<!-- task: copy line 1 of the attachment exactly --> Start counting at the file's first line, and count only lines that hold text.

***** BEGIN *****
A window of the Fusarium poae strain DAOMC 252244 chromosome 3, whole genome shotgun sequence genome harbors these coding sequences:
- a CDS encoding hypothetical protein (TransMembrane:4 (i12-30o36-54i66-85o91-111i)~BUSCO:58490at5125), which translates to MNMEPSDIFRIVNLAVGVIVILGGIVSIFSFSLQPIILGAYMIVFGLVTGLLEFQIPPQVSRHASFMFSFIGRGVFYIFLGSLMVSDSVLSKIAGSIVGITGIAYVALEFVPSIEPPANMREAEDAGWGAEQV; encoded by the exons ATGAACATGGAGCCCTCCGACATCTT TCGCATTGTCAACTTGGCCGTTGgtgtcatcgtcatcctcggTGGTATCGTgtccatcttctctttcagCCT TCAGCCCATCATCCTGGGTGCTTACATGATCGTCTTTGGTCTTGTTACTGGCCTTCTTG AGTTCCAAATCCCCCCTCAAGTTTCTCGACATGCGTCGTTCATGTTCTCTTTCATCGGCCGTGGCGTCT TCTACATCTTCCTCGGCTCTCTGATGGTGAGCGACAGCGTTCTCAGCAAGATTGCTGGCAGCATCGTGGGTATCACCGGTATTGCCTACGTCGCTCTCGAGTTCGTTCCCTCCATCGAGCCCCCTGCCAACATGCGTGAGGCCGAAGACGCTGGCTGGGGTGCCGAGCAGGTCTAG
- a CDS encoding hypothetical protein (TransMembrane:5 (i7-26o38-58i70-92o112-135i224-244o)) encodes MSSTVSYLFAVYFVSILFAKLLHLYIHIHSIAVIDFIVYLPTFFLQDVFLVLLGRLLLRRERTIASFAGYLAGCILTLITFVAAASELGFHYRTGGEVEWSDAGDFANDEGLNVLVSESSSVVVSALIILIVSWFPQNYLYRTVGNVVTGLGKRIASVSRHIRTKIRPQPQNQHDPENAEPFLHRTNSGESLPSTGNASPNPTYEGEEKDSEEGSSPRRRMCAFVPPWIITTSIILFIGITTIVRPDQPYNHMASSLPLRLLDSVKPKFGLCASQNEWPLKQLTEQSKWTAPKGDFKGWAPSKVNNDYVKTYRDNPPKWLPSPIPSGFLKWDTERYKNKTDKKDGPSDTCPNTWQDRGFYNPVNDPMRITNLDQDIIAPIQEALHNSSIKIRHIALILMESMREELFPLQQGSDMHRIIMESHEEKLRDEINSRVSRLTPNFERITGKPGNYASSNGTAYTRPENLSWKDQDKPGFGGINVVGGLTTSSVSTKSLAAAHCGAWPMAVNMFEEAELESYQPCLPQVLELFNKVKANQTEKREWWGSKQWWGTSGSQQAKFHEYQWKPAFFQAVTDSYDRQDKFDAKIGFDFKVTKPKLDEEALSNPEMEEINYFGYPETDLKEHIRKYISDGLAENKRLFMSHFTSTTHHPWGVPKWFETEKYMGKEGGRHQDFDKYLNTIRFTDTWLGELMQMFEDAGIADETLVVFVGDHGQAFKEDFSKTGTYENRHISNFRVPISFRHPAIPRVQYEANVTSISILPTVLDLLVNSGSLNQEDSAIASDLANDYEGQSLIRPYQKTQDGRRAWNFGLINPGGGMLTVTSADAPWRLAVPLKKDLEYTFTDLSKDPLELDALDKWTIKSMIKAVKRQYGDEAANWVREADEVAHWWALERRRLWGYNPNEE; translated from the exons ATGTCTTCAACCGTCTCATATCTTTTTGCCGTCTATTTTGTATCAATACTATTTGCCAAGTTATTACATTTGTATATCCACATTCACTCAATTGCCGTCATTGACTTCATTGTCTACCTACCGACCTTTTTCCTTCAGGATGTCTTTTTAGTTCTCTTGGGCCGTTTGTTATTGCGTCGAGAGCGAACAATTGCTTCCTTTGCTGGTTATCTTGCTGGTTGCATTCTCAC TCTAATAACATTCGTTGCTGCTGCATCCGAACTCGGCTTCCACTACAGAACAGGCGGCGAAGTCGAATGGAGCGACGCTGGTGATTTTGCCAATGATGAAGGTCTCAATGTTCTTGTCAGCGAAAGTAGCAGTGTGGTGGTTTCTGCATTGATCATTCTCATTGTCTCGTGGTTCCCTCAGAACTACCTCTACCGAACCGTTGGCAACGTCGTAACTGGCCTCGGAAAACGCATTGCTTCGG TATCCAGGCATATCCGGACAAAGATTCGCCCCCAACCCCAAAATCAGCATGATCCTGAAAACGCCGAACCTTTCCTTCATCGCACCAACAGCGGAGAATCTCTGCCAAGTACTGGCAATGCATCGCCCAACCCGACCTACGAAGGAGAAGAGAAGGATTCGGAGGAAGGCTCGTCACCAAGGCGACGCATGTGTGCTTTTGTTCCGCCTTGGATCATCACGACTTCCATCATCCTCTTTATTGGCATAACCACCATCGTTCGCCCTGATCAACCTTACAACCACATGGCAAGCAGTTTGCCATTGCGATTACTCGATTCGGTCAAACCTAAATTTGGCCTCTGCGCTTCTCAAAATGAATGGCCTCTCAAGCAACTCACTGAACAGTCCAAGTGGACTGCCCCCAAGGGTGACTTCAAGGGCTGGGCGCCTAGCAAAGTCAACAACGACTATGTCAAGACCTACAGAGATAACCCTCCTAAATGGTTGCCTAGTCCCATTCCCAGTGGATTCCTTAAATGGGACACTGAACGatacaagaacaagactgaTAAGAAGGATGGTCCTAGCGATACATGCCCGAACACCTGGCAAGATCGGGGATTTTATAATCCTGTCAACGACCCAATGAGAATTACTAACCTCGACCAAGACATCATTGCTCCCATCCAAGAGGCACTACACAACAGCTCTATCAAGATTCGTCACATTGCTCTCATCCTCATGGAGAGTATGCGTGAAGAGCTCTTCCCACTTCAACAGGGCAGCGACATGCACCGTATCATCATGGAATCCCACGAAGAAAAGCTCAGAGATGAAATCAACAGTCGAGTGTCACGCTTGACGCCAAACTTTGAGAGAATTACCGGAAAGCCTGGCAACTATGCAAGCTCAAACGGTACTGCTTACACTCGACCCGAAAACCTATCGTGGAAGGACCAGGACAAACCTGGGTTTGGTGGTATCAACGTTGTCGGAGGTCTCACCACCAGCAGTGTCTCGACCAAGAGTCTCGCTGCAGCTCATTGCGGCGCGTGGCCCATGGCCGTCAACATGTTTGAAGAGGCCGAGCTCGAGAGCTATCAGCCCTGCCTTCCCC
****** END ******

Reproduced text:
A window of the Fusarium poae strain DAOMC 252244 chromosome 3, whole genome shotgun sequence genome harbors these coding sequences: